• Martha Newson University of Oxford
  • Michael Buhrmester University of Oxford
  • Dimitris Xygalatas University of Connecticut
  • Harvey Whitehouse University of Oxford




WEIRD, WILD, ecological validity, methods, inter-disciplinarity


Reliance on convenience samples for psychological experiments has led to the oversampling of Western, Educated, Industrialized, Rich, and Democratic (WEIRD) populations (Henrich et al. 2010a). Our analysis of academic articles from six leading psychology journals revealed a significantly lower but still very high percentage of studies from European and English-speaking nations (92%), compared to a decade ago (95%), largely due to more studies from Asia (6%). Further analysis of four cognitive science of religion (CSR) journals showed how a more representative field is possible (67% from the Western and Other region), with proportionately more studies in Latin America (4%) and Africa (7%) than psychology (<1% each). Thanks to its interdisciplinary nature, CSR is in a good position to address “WEIRD” problems and may be able to offer psychology methodological and epistemological tools that involve diversifying sample populations, increasing ecological validity, capturing the causes and consequences of cultural variation, and developing novel methodologies. Despite the challenges, we encourage more researchers to embrace the lessons offered by CSR’s history of global and interdisciplinary research. Where WEIRD identifies the populations we need to stop privileging, conducting work that is not just Worldwide, but also In Situ, Local, and Diverse (WILD) is what researchers themselves can aspire to. Just as nineteenth century “armchair anthropologists” were replaced by generations of ethnographers who went out into the real world to study human variation, so modern day psychologists need to conduct experiments outside the lab with suitably heterogeneous populations.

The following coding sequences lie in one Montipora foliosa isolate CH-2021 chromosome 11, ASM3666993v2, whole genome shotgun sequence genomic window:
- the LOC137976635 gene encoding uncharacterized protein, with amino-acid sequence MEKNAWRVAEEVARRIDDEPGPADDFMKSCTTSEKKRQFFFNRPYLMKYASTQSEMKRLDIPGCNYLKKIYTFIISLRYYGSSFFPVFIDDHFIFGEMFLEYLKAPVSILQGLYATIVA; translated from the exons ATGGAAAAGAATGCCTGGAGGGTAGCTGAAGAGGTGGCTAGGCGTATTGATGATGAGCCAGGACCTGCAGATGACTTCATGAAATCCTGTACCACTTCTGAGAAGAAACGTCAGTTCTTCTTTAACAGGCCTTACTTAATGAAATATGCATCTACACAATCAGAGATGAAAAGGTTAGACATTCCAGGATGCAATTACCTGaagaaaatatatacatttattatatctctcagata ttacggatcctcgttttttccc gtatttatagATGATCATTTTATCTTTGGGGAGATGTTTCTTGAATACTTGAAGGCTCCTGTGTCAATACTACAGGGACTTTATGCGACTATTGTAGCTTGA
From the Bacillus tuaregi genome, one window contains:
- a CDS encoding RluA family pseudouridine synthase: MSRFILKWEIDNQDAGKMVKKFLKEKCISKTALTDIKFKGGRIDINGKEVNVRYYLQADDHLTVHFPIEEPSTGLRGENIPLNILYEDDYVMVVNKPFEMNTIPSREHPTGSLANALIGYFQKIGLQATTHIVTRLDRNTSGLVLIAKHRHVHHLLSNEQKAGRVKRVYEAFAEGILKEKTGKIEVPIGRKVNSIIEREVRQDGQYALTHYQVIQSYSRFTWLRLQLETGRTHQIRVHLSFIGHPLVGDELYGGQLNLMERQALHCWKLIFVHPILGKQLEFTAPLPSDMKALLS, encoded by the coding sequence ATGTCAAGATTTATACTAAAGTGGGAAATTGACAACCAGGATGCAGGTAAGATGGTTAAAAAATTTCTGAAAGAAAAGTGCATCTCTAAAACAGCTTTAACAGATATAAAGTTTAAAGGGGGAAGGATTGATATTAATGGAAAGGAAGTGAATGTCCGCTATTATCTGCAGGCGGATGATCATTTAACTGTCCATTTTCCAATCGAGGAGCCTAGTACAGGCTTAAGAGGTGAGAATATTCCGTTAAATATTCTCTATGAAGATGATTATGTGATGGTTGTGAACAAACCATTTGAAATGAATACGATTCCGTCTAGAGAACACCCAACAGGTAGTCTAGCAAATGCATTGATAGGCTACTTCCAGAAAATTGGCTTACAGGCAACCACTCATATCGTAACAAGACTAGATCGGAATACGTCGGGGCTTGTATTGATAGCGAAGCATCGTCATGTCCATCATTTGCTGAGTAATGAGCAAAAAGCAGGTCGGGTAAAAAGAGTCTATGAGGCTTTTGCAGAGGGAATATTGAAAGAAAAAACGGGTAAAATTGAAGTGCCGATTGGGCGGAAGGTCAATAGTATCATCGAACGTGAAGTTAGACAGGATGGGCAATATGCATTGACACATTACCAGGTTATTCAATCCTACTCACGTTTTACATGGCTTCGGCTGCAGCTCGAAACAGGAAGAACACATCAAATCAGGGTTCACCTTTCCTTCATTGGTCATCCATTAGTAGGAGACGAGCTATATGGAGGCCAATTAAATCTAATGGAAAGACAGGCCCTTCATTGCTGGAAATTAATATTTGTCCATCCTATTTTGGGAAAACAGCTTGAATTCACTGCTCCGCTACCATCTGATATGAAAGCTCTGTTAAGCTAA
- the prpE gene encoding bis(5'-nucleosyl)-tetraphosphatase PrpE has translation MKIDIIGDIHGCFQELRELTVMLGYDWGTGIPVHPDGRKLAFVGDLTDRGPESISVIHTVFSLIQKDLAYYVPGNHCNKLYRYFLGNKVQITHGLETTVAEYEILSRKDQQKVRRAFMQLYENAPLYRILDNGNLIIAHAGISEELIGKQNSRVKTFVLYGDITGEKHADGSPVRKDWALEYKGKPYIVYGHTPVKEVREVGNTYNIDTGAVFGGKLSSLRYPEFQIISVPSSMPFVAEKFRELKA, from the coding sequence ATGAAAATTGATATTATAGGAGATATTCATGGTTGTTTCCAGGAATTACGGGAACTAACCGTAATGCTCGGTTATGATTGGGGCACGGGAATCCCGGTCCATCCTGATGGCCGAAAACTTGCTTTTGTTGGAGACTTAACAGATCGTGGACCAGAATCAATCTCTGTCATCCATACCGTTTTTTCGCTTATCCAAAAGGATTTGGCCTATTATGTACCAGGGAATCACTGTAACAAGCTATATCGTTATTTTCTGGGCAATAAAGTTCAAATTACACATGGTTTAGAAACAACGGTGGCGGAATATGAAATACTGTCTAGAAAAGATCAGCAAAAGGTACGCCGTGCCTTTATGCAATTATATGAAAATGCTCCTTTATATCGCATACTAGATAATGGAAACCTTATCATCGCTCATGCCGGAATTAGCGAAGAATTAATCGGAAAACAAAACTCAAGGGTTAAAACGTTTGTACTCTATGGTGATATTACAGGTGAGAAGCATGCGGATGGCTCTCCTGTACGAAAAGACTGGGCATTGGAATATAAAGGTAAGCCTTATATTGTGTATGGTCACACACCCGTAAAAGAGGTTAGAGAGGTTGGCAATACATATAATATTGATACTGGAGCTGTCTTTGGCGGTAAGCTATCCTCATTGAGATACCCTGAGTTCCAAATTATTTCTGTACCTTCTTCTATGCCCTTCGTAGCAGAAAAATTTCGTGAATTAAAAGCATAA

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How to Cite

Newson, M., Buhrmester, M., Xygalatas, D., & Whitehouse, H. (2021). Go WILD, Not WEIRD. Journal for the Cognitive Science of Religion, 6(1-2), 80–106. https://doi.org/10.1558/jcsr.38413